The Prussian Officer by D.H. Lawrence
My rating: 4 of 5 stars
This is my first book by Lawrence, and I am greatly impressed. These short stories were published near the beginning of his writing career; yet they show a mature writer with a fully developed voice. Several qualities are immediately apparent. The first is Lawrence’s exquisite sensitivity to nature. The best prose in this volume is to be found in the many passages of natural description:
The air was too scented, it gave no breath. All the lush green-stuff seemed to be issuing its sap, till the air was deathly, sickly with the smell of greenness. There was the perfume of clover, like pure honey and bees. Then there grew a faint acrid tang—they were near the beeches; and then a queer clattering noise, and a suffocating, hideous smell: they were passing a flock of sheep, a shepherd in a black smock, holding his hook.
Lawrence’s primary subject is the rural poor. He is totally convincing in his depiction of the harried mother waiting for her drunkard husband to stumble home, or the sick widow trying to take care of her adult son. Unlike Hemingway, Lawrence has the rare talent of being able to write about people entirely unlike himself. His most memorable characters are consistently women, who normally show themselves to be superior in personality and intelligence to their male counterparts.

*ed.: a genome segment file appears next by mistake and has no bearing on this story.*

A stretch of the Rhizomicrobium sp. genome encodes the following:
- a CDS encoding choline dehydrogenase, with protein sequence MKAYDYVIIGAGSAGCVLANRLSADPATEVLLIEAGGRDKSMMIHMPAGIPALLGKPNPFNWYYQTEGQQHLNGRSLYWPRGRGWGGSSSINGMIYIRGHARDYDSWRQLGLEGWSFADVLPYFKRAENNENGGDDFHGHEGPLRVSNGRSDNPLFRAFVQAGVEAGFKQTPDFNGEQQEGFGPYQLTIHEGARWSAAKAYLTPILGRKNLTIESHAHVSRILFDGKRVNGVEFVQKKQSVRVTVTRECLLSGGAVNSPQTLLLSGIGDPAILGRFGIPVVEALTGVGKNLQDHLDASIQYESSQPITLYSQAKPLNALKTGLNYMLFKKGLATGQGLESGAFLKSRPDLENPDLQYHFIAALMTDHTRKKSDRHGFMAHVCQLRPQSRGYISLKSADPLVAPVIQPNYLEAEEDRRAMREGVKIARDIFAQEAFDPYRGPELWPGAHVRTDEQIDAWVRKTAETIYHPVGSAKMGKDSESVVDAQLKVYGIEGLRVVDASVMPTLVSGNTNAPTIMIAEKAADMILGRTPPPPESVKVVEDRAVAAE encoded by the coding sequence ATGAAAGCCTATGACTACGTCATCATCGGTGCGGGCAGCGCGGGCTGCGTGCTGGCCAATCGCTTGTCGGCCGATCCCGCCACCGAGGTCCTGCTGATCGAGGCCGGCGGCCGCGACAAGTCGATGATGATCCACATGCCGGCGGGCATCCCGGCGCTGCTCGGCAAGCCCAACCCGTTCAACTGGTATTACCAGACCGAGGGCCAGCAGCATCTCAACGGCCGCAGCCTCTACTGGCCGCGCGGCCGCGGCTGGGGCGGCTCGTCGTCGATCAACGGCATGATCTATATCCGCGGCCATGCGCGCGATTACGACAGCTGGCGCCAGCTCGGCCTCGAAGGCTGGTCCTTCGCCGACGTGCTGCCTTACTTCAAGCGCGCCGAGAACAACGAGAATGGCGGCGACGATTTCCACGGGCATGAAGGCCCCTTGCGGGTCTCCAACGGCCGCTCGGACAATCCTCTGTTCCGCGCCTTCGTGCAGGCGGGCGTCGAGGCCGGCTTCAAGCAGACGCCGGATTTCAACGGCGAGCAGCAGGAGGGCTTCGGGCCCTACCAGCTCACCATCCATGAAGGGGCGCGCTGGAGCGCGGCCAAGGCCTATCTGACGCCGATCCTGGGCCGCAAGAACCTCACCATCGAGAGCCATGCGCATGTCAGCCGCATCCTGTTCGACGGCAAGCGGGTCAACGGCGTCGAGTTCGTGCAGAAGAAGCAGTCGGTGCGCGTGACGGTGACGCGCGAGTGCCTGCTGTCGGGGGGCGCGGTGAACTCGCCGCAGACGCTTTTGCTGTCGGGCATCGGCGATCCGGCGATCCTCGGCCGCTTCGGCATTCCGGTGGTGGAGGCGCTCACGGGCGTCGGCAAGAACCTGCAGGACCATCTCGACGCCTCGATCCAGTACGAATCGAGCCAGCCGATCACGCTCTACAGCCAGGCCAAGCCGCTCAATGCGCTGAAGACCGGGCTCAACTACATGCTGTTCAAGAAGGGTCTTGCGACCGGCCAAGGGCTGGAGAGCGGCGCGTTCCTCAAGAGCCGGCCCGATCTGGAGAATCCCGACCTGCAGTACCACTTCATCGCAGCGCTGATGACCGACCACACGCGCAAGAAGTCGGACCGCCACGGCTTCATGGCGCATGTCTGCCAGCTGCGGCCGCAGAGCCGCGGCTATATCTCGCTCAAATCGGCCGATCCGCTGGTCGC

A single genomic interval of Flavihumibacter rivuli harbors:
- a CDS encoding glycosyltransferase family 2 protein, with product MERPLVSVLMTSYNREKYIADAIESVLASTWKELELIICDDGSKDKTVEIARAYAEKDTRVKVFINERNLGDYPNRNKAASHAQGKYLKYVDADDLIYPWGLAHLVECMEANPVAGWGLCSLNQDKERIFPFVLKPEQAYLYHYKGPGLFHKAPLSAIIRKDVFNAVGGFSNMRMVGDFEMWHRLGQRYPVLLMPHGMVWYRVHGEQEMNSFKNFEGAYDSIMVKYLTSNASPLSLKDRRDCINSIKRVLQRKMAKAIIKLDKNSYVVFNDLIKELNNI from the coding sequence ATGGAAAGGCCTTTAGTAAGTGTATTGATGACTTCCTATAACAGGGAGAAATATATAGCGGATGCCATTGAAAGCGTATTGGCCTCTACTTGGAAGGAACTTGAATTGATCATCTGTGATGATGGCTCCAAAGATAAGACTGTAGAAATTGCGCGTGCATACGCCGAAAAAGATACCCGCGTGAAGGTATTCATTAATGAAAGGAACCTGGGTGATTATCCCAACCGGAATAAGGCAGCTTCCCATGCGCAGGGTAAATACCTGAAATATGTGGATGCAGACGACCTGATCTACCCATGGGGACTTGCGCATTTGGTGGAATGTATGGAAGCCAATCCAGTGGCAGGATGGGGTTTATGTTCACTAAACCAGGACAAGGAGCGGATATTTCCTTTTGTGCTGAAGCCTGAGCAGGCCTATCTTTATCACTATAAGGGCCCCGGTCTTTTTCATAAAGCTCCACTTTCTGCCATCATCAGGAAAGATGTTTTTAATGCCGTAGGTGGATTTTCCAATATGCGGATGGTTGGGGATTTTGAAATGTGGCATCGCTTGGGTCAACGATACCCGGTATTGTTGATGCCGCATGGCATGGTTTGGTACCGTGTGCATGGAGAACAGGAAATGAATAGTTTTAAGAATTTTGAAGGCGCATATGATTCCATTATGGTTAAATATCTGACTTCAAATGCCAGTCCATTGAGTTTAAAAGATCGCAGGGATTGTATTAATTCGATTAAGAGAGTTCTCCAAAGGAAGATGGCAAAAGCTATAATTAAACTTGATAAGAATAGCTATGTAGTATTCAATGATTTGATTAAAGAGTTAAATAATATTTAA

Insofar as these stories contain the germ of a philosophy, it is that passionate, sexual relationships allow people to be truly themselves. Thus, in “The Thorn in the Flesh,” the consummation of a relationship gives the couple a strange superiority over their circumstances; and in “Daughters of the Vicar,” the unhappy daughter who settled for a loveless marriage is contrasted with the self-assured daughter who marries for love.
But it would be wrong to call Lawrence a didactic writer, at least in this volume. The stories, for the most part, have no moral. They are concerned with the basic stuff of all prose literature: relationships—with oneself, with others, or with the rest of society. And as Melvyn Bragg says in the introduction, the stories are free of the traditional plot mechanics that are used to propel stories to pre-determined ends; instead Lawrence’s stories develop seamlessly, organically, without any noticeable push from the writer. I am looking forward to reading Lawrence’s novels.